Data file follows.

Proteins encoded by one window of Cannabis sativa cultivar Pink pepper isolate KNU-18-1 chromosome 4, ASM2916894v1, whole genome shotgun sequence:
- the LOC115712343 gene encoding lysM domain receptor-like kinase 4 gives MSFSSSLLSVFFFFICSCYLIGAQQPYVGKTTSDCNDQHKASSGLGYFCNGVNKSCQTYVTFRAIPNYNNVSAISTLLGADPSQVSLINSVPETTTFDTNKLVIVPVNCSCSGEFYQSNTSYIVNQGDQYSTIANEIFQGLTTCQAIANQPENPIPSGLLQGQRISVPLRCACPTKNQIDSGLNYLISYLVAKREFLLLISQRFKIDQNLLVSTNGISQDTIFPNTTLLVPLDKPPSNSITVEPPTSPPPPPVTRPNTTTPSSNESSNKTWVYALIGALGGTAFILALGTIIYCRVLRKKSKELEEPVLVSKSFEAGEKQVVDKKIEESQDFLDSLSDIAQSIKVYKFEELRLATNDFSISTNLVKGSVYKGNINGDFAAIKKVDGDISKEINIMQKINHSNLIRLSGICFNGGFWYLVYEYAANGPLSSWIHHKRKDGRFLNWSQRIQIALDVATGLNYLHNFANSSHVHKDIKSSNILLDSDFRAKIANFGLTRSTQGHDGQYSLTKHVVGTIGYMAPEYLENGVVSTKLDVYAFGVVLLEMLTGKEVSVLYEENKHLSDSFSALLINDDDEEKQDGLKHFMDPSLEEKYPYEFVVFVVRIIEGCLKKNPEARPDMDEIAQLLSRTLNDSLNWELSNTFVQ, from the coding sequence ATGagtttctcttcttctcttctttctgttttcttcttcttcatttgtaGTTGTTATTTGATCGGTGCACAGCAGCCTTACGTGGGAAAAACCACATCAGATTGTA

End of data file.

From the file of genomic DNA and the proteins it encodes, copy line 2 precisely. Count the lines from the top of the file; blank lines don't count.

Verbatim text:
- the LOC115712343 gene encoding lysM domain receptor-like kinase 4 gives MSFSSSLLSVFFFFICSCYLIGAQQPYVGKTTSDCNDQHKASSGLGYFCNGVNKSCQTYVTFRAIPNYNNVSAISTLLGADPSQVSLINSVPETTTFDTNKLVIVPVNCSCSGEFYQSNTSYIVNQGDQYSTIANEIFQGLTTCQAIANQPENPIPSGLLQGQRISVPLRCACPTKNQIDSGLNYLISYLVAKREFLLLISQRFKIDQNLLVSTNGISQDTIFPNTTLLVPLDKPPSNSITVEPPTSPPPPPVTRPNTTTPSSNESSNKTWVYALIGALGGTAFILALGTIIYCRVLRKKSKELEEPVLVSKSFEAGEKQVVDKKIEESQDFLDSLSDIAQSIKVYKFEELRLATNDFSISTNLVKGSVYKGNINGDFAAIKKVDGDISKEINIMQKINHSNLIRLSGICFNGGFWYLVYEYAANGPLSSWIHHKRKDGRFLNWSQRIQIALDVATGLNYLHNFANSSHVHKDIKSSNILLDSDFRAKIANFGLTRSTQGHDGQYSLTKHVVGTIGYMAPEYLENGVVSTKLDVYAFGVVLLEMLTGKEVSVLYEENKHLSDSFSALLINDDDEEKQDGLKHFMDPSLEEKYPYEFVVFVVRIIEGCLKKNPEARPDMDEIAQLLSRTLNDSLNWELSNTFVQ, from the coding sequence ATGagtttctcttcttctcttctttctgttttcttcttcttcatttgtaGTTGTTATTTGATCGGTGCACAGCAGCCTTACGTGGGAAAAACCACATCAGATTGTA